All signs seem to be pointing towards another strong non-farm payroll reading. We probably will not see another blockbuster reading like last month’s 266,000, but a solid +100,000 gain is widely expected. The median estimate is for the number of jobs created in December is a 160,000-job gain, with a wide range of estimates ranging as low 54,000 and high as 221,000.
The key takeaway will likely be that the US economy is still “in a good place” as the labor market remains resilient during a record 11th year of expansion. With much of Wall Street surging to fresh record highs, the biggest risk for stocks is if we see a surprise pickup with inflation that shift the scale for the Fed’s next move to be tightening rates. If unit labor costs continue to rise, we could see deflationary concerns go away, and calls for tightening to grow.
The best result for US stocks could be steady wages and a low 100,000 job gain that supports the current argument that the Fed will be on hold throughout the entire year. The bullish case for stocks is likely to remain in place regardless of the jobs reading.
Oil prices are quickly giving up all the gains that followed the OPEC+ surprise cuts, phase-one trade deal momentum for improved demand and US-Iran tensions. A robust nonfarm payroll report could trigger a slightly stronger dollar that could provide some additional pressure for commodities, but we should still see oil prices stabilize in short-term. West Texas Intermediate crude should still see some support from persisting uncertainty in the Middle East, as it seems unlikely, we will continue to see positive steps with US-Iran relations.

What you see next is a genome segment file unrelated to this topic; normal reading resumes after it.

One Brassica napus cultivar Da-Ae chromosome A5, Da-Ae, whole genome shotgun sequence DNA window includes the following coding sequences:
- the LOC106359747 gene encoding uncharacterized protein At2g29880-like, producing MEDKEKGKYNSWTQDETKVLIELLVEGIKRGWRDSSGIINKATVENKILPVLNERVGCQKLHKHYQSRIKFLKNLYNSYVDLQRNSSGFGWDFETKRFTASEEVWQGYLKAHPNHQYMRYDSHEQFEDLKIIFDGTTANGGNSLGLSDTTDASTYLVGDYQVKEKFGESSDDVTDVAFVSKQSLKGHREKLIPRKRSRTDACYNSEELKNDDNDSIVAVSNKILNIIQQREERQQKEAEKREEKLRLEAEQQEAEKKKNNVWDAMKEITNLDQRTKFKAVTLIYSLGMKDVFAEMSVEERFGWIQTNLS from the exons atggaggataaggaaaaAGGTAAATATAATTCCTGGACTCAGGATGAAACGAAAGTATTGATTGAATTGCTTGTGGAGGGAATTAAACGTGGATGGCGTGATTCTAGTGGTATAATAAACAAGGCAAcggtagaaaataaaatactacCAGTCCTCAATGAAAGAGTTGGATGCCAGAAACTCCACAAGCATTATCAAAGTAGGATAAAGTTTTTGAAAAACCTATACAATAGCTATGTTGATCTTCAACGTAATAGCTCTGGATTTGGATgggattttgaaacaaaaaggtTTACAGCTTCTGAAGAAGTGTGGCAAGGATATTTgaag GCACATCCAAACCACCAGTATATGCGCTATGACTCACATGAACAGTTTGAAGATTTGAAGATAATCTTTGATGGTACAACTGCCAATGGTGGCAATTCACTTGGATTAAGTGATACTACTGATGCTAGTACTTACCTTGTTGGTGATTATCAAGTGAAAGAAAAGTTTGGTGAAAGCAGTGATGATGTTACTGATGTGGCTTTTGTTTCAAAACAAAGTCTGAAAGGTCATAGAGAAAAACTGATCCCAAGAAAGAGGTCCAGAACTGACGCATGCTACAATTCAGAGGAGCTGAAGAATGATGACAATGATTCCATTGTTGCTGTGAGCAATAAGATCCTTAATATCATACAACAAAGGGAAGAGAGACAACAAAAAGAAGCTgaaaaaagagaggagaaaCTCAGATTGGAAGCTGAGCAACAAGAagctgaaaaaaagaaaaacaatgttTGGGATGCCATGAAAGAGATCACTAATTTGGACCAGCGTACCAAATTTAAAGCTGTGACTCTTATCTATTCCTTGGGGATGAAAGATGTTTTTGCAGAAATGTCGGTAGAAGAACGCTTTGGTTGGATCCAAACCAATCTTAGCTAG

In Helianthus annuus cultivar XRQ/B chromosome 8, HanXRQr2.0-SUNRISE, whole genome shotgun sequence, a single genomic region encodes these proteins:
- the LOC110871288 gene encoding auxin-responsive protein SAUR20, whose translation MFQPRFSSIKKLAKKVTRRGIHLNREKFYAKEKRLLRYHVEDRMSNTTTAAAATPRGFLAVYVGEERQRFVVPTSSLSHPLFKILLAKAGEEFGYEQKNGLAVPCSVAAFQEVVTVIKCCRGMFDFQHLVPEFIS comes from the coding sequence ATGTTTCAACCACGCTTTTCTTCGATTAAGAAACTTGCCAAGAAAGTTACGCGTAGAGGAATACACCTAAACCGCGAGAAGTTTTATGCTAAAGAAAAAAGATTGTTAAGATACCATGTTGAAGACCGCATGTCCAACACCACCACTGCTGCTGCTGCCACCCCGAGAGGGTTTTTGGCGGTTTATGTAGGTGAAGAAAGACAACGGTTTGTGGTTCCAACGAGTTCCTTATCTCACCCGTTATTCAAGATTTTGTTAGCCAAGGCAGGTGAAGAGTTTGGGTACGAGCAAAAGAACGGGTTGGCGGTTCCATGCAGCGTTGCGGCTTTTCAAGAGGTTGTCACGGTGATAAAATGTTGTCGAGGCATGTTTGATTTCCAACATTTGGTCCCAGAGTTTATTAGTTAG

Gold may have seen some of its US-Iran conflicts gains erased, but the longer-term bullish case remains firmly in place despite the recent de-escalation. It is entirely premature to think that we will continue to see progress and conciliatory tones from both the US and Iran. Tensions may have ebbed, but they are not completely going away. Gold is still vulnerable over the next couple weeks as continued progress with US-China trade talks point towards further global growth optimism. Gold will regain its mojo back once the dollar breaks and that will require further optimism out of Europe.
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